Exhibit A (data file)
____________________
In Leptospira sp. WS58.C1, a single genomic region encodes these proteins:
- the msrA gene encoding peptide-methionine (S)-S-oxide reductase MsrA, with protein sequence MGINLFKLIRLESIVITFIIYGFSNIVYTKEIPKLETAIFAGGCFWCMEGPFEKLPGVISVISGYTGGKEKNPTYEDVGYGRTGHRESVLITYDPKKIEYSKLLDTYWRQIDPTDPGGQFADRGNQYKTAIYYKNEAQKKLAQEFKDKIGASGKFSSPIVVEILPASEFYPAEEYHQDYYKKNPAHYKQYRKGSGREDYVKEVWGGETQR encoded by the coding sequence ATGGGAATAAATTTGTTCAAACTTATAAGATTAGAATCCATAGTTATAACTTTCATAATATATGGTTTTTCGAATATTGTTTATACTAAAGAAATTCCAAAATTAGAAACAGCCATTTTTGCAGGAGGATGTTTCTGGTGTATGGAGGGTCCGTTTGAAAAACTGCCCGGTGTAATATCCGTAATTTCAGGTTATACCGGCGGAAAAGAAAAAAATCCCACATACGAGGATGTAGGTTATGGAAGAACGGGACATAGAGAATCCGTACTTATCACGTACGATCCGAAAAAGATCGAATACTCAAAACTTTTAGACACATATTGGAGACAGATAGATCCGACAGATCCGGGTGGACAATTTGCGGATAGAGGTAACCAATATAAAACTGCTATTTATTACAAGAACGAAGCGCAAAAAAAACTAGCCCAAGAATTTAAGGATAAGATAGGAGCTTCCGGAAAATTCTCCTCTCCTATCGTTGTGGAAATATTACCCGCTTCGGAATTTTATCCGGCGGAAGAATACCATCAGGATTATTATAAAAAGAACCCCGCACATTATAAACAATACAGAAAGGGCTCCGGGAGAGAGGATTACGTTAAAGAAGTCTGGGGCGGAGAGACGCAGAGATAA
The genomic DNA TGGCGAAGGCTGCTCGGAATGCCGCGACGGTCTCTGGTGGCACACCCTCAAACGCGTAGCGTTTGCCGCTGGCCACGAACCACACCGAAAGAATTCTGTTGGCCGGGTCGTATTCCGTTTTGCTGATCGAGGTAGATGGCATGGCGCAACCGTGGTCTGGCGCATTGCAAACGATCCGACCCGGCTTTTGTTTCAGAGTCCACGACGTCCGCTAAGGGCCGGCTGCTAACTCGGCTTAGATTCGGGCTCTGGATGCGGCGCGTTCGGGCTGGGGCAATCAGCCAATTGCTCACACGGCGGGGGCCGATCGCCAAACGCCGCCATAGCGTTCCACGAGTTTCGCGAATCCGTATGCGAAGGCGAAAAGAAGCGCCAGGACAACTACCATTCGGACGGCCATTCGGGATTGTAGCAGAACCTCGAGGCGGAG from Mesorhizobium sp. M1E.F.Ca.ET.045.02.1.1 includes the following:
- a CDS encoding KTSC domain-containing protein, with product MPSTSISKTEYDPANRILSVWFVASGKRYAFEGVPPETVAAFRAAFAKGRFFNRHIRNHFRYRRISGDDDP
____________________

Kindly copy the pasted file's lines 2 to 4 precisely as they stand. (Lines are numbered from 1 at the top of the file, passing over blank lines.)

- the msrA gene encoding peptide-methionine (S)-S-oxide reductase MsrA, with protein sequence MGINLFKLIRLESIVITFIIYGFSNIVYTKEIPKLETAIFAGGCFWCMEGPFEKLPGVISVISGYTGGKEKNPTYEDVGYGRTGHRESVLITYDPKKIEYSKLLDTYWRQIDPTDPGGQFADRGNQYKTAIYYKNEAQKKLAQEFKDKIGASGKFSSPIVVEILPASEFYPAEEYHQDYYKKNPAHYKQYRKGSGREDYVKEVWGGETQR encoded by the coding sequence ATGGGAATAAATTTGTTCAAACTTATAAGATTAGAATCCATAGTTATAACTTTCATAATATATGGTTTTTCGAATATTGTTTATACTAAAGAAATTCCAAAATTAGAAACAGCCATTTTTGCAGGAGGATGTTTCTGGTGTATGGAGGGTCCGTTTGAAAAACTGCCCGGTGTAATATCCGTAATTTCAGGTTATACCGGCGGAAAAGAAAAAAATCCCACATACGAGGATGTAGGTTATGGAAGAACGGGACATAGAGAATCCGTACTTATCACGTACGATCCGAAAAAGATCGAATACTCAAAACTTTTAGACACATATTGGAGACAGATAGATCCGACAGATCCGGGTGGACAATTTGCGGATAGAGGTAACCAATATAAAACTGCTATTTATTACAAGAACGAAGCGCAAAAAAAACTAGCCCAAGAATTTAAGGATAAGATAGGAGCTTCCGGAAAATTCTCCTCTCCTATCGTTGTGGAAATATTACCCGCTTCGGAATTTTATCCGGCGGAAGAATACCATCAGGATTATTATAAAAAGAACCCCGCACATTATAAACAATACAGAAAGGGCTCCGGGAGAGAGGATTACGTTAAAGAAGTCTGGGGCGGAGAGACGCAGAGATAA
The genomic DNA TGGCGAAGGCTGCTCGGAATGCCGCGACGGTCTCTGGTGGCACACCCTCAAACGCGTAGCGTTTGCCGCTGGCCACGAACCACACCGAAAGAATTCTGTTGGCCGGGTCGTATTCCGTTTTGCTGATCGAGGTAGATGGCATGGCGCAACCGTGGTCTGGCGCATTGCAAACGATCCGACCCGGCTTTTGTTTCAGAGTCCACGACGTCCGCTAAGGGCCGGCTGCTAACTCGGCTTAGATTCGGGCTCTGGATGCGGCGCGTTCGGGCTGGGGCAATCAGCCAATTGCTCACACGGCGGGGGCCGATCGCCAAACGCCGCCATAGCGTTCCACGAGTTTCGCGAATCCGTATGCGAAGGCGAAAAGAAGCGCCAGGACAACTACCATTCGGACGGCCATTCGGGATTGTAGCAGAACCTCGAGGCGGAG from Mesorhizobium sp. M1E.F.Ca.ET.045.02.1.1 includes the following:
- a CDS encoding KTSC domain-containing protein, with product MPSTSISKTEYDPANRILSVWFVASGKRYAFEGVPPETVAAFRAAFAKGRFFNRHIRNHFRYRRISGDDDP